Summary: Researchers report extra copies of genes on chromosome 21 increase Alzheimer’s like pathology and cognitive impairment in mouse models of Down syndrome. The findings provide insight into early onset Alzheimer’s in those with Down syndrome.
Source: The Francis Crick Institute.
Scientists are a step closer to understanding which genes are responsible for early onset Alzheimer’s disease in people with Down syndrome, thanks to a new study led by researchers at the Francis Crick Institute and UCL along with an international group of collaborators.
The findings could pave the way for future medicines to prevent the disease in these individuals, and provide insights into the mechanisms that cause dementia in the general population.
Around 1 in 800 people are born with Down syndrome, which arises in people carrying an extra copy of chromosome 21. By the time they reach their 60s, around two thirds of those with Down syndrome will have early onset Alzheimer’s.
The high rates of Alzheimer’s in people with Down syndrome were previously thought to be caused by a particular gene on chromosome 21 called APP. Chromosome 21 contains 231 genes, but APP was the prime suspect because it produces amyloid precursor proteins. These are involved in generating amyloid beta proteins, which build up in the brain in Alzheimer’s patients.
In this study, published in the journal Brain, researchers found that extra copies of other genes on chromosome 21 increase Alzheimer’s-like brain pathology and cognitive impairments in a mouse model of Down syndrome.
Dr Frances Wiseman, Senior Research Fellow at UCL, and first author of this study, said: “We’ve shown for the first time that genes other than APP are playing a role in early-onset Alzheimer’s disease in our model of Down Syndrome. Identifying what these genes are, and what pathways are involved in the earliest stages of neurodegeneration, could help us to one day intervene with these pathways to prevent the disease in people with Down syndrome.”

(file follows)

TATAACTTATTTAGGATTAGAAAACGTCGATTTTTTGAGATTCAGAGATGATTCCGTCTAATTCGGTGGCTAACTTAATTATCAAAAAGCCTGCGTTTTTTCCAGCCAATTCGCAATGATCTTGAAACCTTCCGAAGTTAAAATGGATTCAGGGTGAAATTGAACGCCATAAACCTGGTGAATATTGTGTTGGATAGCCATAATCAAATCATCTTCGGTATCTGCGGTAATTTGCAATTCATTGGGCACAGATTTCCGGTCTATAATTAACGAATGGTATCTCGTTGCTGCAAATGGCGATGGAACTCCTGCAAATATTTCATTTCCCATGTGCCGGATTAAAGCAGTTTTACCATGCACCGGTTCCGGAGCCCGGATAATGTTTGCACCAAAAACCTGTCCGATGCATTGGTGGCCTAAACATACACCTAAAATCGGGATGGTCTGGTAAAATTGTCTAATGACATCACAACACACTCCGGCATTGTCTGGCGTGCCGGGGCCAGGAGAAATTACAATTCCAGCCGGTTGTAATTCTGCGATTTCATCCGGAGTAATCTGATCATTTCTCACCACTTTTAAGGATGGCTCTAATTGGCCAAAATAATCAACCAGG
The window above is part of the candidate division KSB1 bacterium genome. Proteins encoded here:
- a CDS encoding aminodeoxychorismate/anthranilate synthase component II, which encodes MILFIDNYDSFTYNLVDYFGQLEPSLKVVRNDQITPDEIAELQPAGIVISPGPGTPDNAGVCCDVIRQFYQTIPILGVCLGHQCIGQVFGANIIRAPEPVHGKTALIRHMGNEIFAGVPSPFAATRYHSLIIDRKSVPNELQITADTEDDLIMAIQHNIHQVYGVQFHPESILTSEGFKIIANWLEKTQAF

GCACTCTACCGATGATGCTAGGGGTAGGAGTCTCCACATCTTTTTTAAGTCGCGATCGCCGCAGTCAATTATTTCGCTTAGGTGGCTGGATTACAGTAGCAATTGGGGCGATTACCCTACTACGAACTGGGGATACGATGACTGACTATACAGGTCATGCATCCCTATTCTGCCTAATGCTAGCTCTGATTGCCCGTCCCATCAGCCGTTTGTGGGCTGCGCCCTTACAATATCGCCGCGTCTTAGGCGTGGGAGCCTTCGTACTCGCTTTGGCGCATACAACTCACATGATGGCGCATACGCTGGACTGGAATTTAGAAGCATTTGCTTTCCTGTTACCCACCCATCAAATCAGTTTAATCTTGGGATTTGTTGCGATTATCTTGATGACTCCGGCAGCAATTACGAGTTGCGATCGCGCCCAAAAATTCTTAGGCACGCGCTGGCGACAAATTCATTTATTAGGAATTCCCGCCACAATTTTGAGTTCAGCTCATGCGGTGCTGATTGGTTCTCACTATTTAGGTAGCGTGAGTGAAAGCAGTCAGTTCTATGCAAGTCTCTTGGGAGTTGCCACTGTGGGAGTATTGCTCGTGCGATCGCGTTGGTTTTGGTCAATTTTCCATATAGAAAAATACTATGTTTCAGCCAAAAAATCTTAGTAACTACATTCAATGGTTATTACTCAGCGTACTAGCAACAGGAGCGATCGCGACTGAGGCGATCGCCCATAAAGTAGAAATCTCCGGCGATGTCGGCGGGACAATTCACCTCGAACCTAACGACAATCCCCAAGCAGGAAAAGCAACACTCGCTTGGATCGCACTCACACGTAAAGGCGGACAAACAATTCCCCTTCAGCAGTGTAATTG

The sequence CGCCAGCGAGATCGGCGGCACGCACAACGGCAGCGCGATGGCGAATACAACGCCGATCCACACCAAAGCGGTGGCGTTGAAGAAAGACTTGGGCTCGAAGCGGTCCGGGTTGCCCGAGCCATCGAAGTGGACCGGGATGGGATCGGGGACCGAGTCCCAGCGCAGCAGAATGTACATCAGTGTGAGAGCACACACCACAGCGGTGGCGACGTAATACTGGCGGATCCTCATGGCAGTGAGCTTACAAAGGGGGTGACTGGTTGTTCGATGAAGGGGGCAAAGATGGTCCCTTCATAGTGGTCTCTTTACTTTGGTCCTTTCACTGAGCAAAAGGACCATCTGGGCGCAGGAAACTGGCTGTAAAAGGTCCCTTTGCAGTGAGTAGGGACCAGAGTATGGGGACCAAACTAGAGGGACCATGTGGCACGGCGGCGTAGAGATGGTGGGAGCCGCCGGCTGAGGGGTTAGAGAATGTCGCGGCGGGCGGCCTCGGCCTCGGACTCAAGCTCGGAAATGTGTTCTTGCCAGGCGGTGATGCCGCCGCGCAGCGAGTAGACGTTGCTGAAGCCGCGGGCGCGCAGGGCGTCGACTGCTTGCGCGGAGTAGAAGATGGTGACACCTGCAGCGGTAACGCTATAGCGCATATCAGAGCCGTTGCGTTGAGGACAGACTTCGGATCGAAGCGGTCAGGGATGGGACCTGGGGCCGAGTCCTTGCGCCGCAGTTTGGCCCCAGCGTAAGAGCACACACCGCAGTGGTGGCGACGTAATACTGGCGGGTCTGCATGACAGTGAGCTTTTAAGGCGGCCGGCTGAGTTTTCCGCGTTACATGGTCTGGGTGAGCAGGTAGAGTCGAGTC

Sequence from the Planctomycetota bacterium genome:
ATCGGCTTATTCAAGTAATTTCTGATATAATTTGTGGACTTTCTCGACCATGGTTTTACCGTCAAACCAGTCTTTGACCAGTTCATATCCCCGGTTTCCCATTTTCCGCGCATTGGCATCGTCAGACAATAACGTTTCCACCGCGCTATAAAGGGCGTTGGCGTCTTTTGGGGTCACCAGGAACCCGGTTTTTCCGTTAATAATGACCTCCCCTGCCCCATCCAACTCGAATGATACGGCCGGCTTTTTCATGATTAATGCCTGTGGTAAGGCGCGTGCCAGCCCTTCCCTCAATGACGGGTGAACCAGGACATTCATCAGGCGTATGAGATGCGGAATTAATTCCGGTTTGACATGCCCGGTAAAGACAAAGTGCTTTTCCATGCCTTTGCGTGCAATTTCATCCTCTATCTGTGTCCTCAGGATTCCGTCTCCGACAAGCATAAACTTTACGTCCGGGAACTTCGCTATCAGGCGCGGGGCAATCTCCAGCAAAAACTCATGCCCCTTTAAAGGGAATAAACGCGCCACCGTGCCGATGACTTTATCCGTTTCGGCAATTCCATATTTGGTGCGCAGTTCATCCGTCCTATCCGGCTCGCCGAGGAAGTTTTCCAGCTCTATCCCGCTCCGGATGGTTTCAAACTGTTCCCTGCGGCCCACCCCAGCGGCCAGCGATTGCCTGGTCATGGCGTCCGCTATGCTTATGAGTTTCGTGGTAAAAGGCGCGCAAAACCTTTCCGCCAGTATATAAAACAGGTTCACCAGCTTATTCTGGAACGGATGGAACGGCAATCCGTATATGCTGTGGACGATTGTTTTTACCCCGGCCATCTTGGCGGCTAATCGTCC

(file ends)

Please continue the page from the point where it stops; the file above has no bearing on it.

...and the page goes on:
The team compared mice that produce APP amyloid protein with, and without, the presence of human chromosome 21, to tease apart the contributions of APP and other genes in Alzheimer’s disease.
They found that mice with an extra copy of all the genes on chromosome 21 had more signs of Alzheimer’s disease than mice without. The mice with extra copies of all genes on chromosome 21 had greater levels of amyloid beta and more protein clumps or ‘plaques’ inside part of the brain that controls memory, and performed worse on memory tests.
The team then looked at what was causing the increased build-up of amyloid-beta and plaques in the brains of mice with extra copies of all the genes on human chromosome 21. They found that these mice produced more of a particular type of amyloid beta protein that is more prone to forming clumps.
Dr Victor Tybulewicz, Group Leader at the Francis Crick Institute and co-senior author of the paper, said: “Down syndrome has historically been very difficult to model in a mouse, because the genes that we have on chromosome 21 are spread across three different chromosomes in mice. Only after years of refining our mouse models can we study the earliest stages of Alzheimer’s, and other diseases, in the context of Down syndrome.”
Elizabeth Fisher, Professor of Neurogenetics at UCL, and co-senior author of the paper, added: “Although we’re looking at Alzheimer’s disease through the lens of Down syndrome, this international collaboration provides insight into the earliest stages of disease progression, which may be applicable to modulating Alzheimer’s disease in the general population.”